Some women perform monthly breast self-exams to check for any changes in their breasts. When doing a breast self-exam, it's important to remember that each woman's breasts are different, and that changes can occur because of aging, the menstrual cycle, pregnancy, menopause, or taking birth control pills or other hormones. It is normal for the breasts to feel a little lumpy and uneven. Also, it is common for a woman's breasts to be swollen and tender right before or during her menstrual period. Remember that for women in their forties and older, a monthly breast self-exam is not a substitute for regularly scheduled screening mammograms and clinical breast exams by a health professional.
Early breast cancer usually does not cause pain. In fact, when breast cancer first develops, there may be no symptoms at all. But as the cancer grows, it can cause changes that women should watch for:
- A lump or thickening in or near the breast or in the underarm area;
- A change in the size or shape of the breast;
- Nipple discharge or tenderness, or the nipple pulled back (inversion) into the breast;
- Ridges or pitting of the breast (the skin looks like the skin of an orange) or:
- A change in the way the skin of the breast, areola, or nipple looks or feels (for example - warm, swollen, red, or scaly).
A woman should see her doctor about any symptoms like these. Most often, they are not cancer, but it's important to check with the doctor so that any problems can be diagnosed and treated as early as possible.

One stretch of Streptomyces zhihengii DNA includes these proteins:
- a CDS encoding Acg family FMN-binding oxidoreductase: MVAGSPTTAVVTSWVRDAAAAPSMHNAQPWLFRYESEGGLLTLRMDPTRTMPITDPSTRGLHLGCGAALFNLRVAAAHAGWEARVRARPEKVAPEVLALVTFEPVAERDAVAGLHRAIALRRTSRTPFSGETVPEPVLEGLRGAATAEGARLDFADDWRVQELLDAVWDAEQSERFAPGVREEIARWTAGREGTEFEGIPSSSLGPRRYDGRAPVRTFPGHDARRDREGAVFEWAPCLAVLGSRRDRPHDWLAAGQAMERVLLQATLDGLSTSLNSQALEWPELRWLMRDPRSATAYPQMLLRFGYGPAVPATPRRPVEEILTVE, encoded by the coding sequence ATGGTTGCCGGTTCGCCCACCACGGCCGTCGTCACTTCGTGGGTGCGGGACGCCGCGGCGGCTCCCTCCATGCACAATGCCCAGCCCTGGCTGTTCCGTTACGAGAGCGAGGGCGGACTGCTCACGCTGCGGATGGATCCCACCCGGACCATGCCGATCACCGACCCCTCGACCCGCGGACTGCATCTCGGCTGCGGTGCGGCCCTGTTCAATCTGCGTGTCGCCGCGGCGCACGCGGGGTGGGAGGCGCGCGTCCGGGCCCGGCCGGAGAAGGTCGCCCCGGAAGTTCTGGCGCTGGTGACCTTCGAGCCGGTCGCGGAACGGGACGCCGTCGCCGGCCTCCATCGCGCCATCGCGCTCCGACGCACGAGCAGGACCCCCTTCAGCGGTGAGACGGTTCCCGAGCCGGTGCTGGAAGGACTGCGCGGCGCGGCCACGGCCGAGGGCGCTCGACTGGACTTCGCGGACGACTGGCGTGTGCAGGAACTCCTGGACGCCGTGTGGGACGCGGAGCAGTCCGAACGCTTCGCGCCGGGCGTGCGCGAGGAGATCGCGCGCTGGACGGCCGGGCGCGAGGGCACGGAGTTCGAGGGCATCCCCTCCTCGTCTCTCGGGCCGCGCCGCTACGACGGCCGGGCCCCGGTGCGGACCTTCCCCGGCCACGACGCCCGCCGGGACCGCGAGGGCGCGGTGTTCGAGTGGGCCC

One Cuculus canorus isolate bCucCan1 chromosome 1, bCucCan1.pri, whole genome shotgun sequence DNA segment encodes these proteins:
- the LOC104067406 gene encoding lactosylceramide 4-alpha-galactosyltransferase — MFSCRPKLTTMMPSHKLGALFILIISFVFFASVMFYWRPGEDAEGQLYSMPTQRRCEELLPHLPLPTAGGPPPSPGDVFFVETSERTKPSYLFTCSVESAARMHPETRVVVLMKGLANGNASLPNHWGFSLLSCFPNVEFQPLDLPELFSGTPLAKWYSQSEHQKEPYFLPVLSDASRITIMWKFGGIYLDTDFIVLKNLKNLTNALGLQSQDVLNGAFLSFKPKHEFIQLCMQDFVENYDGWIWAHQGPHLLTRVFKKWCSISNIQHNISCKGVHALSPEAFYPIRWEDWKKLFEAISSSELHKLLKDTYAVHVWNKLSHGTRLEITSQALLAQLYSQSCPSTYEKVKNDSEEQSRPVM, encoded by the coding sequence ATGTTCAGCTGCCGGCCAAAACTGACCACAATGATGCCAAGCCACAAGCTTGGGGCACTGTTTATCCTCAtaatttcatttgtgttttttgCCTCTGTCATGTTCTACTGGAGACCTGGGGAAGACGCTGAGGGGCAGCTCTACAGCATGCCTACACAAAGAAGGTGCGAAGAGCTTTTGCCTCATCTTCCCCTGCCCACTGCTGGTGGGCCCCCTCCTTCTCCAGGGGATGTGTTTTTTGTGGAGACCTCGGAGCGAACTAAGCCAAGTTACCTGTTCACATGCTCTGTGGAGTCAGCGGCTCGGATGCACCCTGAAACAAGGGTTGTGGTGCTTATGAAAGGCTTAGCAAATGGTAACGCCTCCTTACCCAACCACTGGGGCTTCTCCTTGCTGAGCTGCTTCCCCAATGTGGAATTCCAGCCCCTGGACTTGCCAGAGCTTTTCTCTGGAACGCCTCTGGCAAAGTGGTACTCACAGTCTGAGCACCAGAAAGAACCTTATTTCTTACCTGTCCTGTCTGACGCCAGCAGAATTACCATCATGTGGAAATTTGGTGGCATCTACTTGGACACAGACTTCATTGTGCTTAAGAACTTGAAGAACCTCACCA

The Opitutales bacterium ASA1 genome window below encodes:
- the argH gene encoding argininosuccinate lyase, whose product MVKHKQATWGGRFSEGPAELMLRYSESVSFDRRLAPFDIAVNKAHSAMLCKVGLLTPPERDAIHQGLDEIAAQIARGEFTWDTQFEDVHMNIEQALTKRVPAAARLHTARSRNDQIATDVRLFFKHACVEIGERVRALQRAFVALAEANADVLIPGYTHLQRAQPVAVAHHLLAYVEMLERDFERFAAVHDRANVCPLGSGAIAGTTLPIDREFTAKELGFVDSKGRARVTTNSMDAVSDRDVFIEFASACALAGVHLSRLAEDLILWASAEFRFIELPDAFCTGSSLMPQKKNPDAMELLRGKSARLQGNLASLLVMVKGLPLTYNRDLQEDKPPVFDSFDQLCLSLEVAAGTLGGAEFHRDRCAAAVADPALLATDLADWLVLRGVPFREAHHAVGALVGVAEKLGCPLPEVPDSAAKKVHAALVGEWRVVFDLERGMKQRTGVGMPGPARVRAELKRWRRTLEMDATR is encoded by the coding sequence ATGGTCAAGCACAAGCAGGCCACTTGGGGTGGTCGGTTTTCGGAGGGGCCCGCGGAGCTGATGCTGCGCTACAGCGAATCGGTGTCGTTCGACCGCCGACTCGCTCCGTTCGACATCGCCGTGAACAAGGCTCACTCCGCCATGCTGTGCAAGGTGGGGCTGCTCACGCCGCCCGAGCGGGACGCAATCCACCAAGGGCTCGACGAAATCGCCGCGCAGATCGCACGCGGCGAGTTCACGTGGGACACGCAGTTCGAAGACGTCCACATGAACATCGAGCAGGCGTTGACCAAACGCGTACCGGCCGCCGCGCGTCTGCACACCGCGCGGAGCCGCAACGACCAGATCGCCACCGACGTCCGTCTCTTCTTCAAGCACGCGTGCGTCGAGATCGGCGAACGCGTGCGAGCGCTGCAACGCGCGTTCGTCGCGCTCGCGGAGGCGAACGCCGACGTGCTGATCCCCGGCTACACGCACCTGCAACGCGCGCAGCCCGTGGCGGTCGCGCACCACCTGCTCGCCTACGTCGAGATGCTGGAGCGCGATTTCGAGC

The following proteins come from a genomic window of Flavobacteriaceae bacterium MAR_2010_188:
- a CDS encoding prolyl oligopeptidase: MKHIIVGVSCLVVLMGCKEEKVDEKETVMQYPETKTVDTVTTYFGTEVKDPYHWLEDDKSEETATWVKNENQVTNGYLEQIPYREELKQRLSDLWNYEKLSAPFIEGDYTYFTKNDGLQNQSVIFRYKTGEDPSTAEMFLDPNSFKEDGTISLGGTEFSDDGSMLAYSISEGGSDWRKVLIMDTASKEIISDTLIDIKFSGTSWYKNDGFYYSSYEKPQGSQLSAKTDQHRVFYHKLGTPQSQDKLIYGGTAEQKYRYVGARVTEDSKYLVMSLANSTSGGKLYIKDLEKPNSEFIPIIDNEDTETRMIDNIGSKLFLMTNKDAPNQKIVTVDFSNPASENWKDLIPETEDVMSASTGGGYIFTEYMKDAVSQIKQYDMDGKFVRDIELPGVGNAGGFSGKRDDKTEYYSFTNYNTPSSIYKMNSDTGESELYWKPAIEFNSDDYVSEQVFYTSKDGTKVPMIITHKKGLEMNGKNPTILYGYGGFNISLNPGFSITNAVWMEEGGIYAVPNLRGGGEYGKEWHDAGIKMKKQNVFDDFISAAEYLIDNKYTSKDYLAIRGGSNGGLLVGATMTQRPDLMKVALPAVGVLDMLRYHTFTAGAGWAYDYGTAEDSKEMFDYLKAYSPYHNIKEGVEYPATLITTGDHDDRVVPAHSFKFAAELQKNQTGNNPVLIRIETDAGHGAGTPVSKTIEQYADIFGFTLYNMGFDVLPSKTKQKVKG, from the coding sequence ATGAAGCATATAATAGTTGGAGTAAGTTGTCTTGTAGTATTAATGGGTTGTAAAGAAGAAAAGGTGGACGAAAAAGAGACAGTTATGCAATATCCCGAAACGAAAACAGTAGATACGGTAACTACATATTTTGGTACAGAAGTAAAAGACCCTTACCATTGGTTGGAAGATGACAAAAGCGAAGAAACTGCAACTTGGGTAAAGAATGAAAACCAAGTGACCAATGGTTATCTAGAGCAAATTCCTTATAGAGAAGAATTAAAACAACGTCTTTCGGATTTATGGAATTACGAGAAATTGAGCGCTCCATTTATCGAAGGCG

An abnormal area on a mammogram, a lump, or other changes in the breast can be caused by cancer or by other, less serious problems. To find out the cause of any of these signs or symptoms, a woman's doctor does a careful physical exam and asks about her personal and family medical history. In addition to checking general signs of health, the doctor may do one or more of the breast exams described on the following page.
- Palpation. The doctor can tell a lot about a lump (its size, its texture, and whether it moves easily) by palpation - carefully feeling the lump and the tissue around it. Benign lumps often feel different from cancerous ones.
- Mammography. X-rays of the breast can give the doctor important information about a breast lump. If an area on the mammogram looks suspicious or is not clear, additional mammograms may be needed.
- Ultrasonography. Using high-frequency sound waves, ultrasonography can often show whether a lump is solid or filled with fluid. This exam may be used along with mammography.
Based on these exams, the doctor may decide that no further tests are needed and no treatment is necessary. (In such cases, the doctor may need to check the woman regularly to watch for any changes.)
Often, however, fluid or tissue must be removed from the breast to make a diagnosis. A woman's doctor may refer her for further evaluation to a surgeon or other health care professional who has experience with breast diseases. These doctors may perform:
- Fine needle aspiration. A thin needle is used to remove fluid from a breast lump. This procedure may show whether a lump is a fluid-filled cyst (not cancer) or a solid mass (which may or may not be cancer). Clear fluid removed from a cyst may not need to be checked by a lab.
- Needle biopsy. Using special techniques, tissue can be removed with a needle from an area that is suspicious on a mammogram but cannot be felt. Tissue removed in a needle biopsy goes to a lab to be checked by a pathologist for cancer cells.
- Surgical biopsy. The surgeon cuts out part or all of a lump or suspicious area. A pathologist examines the tissue under a microscope to check for cancer cells.